The NY Times reports Joint Chiefs chairman criticizes air strikes in Afghanistan. “The United States cannot succeed in Afghanistan if the American military keeps killing Afghan civilians, Adm. Mike Mullen, the chairman of the Joint Chiefs of Staff, said on Monday.”
“We cannot succeed in Afghanistan or anywhere else, but let’s talk specifically about Afghanistan, by killing Afghan civilians,” Admiral Mullen said, adding that “we can’t keep going through incidents like this and expect the strategy to work.”
Of course, but will the Obama adminstration actually stop the air strikes?
According to the LA Times, “Afghan officials, including President Hamid Karzai, say the tactic is overused in populated areas. But the Obama administration has rejected Karzai’s calls for an end to airstrikes, saying they are an essential part of the Western arsenal.”
The LA Times investigates Who is to blame for Afghan civilian deaths? “Afghan officials say at least 140 civilians died, two-thirds of them children and teenagers, in what may prove the most lethal episode of civilian casualties since the U.S.-led invasion of Afghanistan in 2001.”
At some point in the late afternoon or early evening, the decision was made to call in airstrikes, a measure most often taken when Western commanders believe an outpost or a field contingent is in danger of being overrun…
The aircraft summoned to Garani, two F-18 fighter jets and a B-1 bomber that U.S. officials said were based outside Afghanistan, took aim at three targets. In strikes that came about 20 minutes apart, three village landmarks, the mosque and two large compounds, were hit, residents said…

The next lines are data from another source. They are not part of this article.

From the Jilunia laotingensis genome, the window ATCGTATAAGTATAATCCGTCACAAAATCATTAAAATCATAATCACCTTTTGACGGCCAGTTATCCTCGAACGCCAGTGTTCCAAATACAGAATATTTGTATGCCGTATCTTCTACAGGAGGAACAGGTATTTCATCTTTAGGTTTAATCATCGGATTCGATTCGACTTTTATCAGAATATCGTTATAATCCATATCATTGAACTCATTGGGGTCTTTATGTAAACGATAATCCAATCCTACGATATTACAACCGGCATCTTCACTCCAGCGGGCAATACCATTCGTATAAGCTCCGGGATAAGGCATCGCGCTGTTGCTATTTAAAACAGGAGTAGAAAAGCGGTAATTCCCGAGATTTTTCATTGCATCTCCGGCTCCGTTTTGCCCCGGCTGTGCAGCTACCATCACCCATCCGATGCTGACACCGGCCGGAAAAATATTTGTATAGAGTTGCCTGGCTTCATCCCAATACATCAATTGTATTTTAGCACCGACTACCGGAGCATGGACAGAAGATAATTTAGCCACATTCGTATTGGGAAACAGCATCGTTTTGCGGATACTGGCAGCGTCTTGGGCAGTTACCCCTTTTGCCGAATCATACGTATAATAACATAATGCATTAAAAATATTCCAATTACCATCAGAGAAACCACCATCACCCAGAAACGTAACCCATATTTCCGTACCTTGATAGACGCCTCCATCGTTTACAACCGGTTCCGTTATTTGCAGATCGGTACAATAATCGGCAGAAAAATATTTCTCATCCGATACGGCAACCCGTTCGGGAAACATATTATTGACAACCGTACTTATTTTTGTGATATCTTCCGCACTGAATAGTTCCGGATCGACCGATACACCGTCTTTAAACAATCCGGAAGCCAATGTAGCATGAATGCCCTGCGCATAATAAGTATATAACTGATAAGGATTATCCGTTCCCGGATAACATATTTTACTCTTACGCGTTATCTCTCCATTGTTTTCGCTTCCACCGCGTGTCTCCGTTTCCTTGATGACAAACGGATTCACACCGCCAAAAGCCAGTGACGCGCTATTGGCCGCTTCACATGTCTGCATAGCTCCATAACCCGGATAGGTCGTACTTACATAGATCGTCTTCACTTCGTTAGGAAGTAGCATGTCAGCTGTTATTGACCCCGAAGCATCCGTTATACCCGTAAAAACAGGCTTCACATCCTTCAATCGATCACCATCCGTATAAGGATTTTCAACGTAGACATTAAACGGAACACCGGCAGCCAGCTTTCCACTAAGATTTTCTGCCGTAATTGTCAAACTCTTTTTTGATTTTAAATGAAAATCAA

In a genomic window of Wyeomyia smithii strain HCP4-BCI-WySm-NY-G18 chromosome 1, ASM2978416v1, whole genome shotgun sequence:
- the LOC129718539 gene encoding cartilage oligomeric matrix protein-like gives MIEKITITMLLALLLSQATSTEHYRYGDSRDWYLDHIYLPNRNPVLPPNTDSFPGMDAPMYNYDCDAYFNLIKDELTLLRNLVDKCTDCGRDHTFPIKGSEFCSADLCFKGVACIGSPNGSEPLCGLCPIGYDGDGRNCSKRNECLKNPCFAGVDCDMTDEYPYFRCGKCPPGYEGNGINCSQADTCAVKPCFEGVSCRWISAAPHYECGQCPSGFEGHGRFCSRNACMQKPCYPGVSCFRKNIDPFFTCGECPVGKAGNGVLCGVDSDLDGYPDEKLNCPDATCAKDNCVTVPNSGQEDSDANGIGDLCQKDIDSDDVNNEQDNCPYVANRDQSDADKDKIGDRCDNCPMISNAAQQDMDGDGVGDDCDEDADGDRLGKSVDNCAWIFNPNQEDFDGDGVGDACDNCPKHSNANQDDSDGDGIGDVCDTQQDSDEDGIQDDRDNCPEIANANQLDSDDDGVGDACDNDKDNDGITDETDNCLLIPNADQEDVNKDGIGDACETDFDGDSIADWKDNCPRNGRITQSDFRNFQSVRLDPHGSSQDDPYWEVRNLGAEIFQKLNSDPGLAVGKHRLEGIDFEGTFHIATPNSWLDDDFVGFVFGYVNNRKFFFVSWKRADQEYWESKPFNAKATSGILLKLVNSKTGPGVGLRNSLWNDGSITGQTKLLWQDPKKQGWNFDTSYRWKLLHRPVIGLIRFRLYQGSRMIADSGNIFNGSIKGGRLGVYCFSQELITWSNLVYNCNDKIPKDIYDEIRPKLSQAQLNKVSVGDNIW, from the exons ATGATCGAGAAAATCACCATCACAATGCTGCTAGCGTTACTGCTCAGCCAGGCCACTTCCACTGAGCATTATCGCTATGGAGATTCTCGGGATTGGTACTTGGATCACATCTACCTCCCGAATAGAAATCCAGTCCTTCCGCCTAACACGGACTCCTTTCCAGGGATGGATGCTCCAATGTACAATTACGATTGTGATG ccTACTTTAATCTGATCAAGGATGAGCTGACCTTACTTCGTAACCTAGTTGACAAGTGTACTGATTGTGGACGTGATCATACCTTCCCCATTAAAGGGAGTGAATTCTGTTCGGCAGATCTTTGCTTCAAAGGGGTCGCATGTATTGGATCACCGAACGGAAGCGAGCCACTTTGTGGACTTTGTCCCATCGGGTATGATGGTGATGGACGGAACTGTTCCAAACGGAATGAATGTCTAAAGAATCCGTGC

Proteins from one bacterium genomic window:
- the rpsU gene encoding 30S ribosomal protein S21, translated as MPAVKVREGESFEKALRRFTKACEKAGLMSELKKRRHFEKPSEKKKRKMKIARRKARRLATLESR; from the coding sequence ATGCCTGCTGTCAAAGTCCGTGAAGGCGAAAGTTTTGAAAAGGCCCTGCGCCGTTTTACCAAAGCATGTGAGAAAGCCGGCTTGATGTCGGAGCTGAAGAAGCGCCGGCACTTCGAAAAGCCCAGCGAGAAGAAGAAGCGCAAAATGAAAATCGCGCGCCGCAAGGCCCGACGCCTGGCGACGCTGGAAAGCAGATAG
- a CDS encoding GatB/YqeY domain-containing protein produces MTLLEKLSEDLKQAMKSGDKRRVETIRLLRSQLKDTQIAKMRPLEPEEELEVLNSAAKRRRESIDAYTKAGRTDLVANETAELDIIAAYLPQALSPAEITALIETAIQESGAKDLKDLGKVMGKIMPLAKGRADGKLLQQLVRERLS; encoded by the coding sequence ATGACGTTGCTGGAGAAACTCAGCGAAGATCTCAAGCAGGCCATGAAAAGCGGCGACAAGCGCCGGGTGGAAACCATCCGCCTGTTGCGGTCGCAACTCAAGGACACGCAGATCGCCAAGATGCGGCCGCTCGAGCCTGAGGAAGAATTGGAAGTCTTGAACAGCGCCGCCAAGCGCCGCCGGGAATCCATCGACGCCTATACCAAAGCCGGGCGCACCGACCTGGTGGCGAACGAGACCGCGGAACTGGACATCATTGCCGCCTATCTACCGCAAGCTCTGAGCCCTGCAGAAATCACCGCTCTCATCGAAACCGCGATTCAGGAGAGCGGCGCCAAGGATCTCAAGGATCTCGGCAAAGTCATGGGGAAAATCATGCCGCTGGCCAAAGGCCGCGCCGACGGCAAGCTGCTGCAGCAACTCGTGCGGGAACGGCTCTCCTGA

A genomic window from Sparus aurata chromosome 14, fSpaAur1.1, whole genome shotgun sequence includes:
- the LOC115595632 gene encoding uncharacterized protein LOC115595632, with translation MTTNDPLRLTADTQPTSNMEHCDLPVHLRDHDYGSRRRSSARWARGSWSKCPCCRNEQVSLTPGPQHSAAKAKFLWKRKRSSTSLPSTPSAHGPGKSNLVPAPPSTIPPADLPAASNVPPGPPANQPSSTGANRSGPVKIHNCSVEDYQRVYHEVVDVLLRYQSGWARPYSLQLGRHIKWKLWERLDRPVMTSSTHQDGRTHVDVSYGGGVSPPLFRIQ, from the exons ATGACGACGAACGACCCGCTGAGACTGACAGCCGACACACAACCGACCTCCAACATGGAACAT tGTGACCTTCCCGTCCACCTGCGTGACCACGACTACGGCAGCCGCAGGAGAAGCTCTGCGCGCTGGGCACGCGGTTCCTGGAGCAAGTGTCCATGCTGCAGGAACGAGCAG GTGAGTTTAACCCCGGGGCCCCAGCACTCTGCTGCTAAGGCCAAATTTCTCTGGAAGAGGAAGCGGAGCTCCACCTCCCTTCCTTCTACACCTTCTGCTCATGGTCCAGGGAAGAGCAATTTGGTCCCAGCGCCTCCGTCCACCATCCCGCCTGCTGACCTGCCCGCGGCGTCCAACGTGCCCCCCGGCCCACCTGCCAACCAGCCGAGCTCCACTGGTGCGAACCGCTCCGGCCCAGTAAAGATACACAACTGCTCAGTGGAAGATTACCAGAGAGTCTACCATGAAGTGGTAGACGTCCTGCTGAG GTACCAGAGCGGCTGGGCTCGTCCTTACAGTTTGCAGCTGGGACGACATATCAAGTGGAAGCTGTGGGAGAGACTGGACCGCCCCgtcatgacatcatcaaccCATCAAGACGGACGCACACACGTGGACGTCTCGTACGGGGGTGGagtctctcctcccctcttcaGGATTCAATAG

American officials have advanced the theory that the Taliban killed large numbers of villagers with grenades, infuriating local people who describe buildings clearly blown apart by far larger external blasts.
“We blame America,” said Saeed Barakat, a father who has three girls in the burn unit as a result of the attack. “With all their technology, they don’t determine who is a fighter and who is an innocent. Now my house is gone. My wife is dead. My children are burned.“
Spiegel reports the German Army can’t protect Afghan girls’ schools. “Six girls’ schools were closed in the northern province of Kunduz following” letters received by the schools that threatened more “acid and gas attacks” on the teachers and students. “The German army, which has led a reconstruction team in Kunduz since 2003, doesn’t feel able to protect the schools, and the German government doesn’t know how to respond to the threats.” If an army cannot protect people, then what good is it?
Elsewhere, the NY Times reports Ahmed Wali Karzai, the corrupt younger brother of Hamid Karzai, the Afghan president, claims he narrowly escaped assassination by the Taliban fighters “laying in wait for his motorcade while traveling from the eastern city of Jalalabad to the capital.”
It was likely a drug deal gone bad, in my opinion. According to McClatchy, Karzai “routinely manipulates judicial and police officials to facilitate shipments of opium and heroin… People who accuse Ahmed Wali Karzai of ties to the drug trade often don’t stay around very long.”
Four at Four continues with an update on Pakistan, news from Iraq, the Tamil Tiger leader claimed to be killed, and Alaska’s melting glaciers.